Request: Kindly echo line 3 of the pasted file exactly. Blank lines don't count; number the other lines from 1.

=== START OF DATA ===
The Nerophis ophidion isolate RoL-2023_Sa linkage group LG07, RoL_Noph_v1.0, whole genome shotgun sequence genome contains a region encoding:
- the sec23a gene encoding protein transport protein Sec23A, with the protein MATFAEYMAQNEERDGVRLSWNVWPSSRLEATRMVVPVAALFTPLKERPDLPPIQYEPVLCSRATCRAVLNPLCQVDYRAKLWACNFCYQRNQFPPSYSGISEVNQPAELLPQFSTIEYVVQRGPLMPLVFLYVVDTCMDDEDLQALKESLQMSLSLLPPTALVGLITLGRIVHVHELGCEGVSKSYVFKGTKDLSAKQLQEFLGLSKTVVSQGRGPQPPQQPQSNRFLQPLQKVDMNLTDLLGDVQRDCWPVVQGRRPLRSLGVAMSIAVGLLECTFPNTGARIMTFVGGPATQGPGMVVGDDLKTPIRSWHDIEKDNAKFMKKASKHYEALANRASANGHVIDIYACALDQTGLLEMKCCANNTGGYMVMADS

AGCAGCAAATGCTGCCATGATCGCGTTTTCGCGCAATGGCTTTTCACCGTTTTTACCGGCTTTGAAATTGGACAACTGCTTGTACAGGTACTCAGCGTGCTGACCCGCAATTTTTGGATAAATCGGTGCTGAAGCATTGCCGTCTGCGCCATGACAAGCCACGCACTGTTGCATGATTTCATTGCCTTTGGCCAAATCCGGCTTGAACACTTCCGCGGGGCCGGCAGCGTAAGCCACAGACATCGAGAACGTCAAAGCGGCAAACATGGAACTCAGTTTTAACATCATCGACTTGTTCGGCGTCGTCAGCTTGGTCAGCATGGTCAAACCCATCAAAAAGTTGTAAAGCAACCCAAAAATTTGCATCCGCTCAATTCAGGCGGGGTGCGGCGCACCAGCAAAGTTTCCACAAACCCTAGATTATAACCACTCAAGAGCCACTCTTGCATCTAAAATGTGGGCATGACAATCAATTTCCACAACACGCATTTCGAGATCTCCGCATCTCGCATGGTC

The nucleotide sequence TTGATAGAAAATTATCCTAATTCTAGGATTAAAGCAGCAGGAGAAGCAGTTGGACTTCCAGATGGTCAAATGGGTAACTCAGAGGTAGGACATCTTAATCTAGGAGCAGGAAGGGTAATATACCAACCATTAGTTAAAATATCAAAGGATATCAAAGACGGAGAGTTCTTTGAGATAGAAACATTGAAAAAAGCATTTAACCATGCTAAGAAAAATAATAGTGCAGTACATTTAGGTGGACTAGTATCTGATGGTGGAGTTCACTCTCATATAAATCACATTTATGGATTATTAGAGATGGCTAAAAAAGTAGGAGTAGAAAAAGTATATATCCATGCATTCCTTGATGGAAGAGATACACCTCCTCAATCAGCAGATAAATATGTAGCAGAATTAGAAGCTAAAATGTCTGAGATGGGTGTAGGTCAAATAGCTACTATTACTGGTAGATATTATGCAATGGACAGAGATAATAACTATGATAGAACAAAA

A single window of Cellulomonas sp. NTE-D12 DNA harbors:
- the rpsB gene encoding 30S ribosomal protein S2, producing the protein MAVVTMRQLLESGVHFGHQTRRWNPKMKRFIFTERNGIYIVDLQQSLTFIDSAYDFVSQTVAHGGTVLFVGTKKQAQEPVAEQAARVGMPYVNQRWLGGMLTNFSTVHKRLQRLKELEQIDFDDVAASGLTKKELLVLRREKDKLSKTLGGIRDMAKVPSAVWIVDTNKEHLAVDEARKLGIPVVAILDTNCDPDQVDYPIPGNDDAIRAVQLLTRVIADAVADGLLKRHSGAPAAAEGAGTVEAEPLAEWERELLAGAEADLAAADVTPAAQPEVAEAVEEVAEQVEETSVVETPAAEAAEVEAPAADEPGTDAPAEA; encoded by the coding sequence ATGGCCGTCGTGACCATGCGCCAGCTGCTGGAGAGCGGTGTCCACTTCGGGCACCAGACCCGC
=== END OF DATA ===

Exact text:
AGCAGCAAATGCTGCCATGATCGCGTTTTCGCGCAATGGCTTTTCACCGTTTTTACCGGCTTTGAAATTGGACAACTGCTTGTACAGGTACTCAGCGTGCTGACCCGCAATTTTTGGATAAATCGGTGCTGAAGCATTGCCGTCTGCGCCATGACAAGCCACGCACTGTTGCATGATTTCATTGCCTTTGGCCAAATCCGGCTTGAACACTTCCGCGGGGCCGGCAGCGTAAGCCACAGACATCGAGAACGTCAAAGCGGCAAACATGGAACTCAGTTTTAACATCATCGACTTGTTCGGCGTCGTCAGCTTGGTCAGCATGGTCAAACCCATCAAAAAGTTGTAAAGCAACCCAAAAATTTGCATCCGCTCAATTCAGGCGGGGTGCGGCGCACCAGCAAAGTTTCCACAAACCCTAGATTATAACCACTCAAGAGCCACTCTTGCATCTAAAATGTGGGCATGACAATCAATTTCCACAACACGCATTTCGAGATCTCCGCATCTCGCATGGTC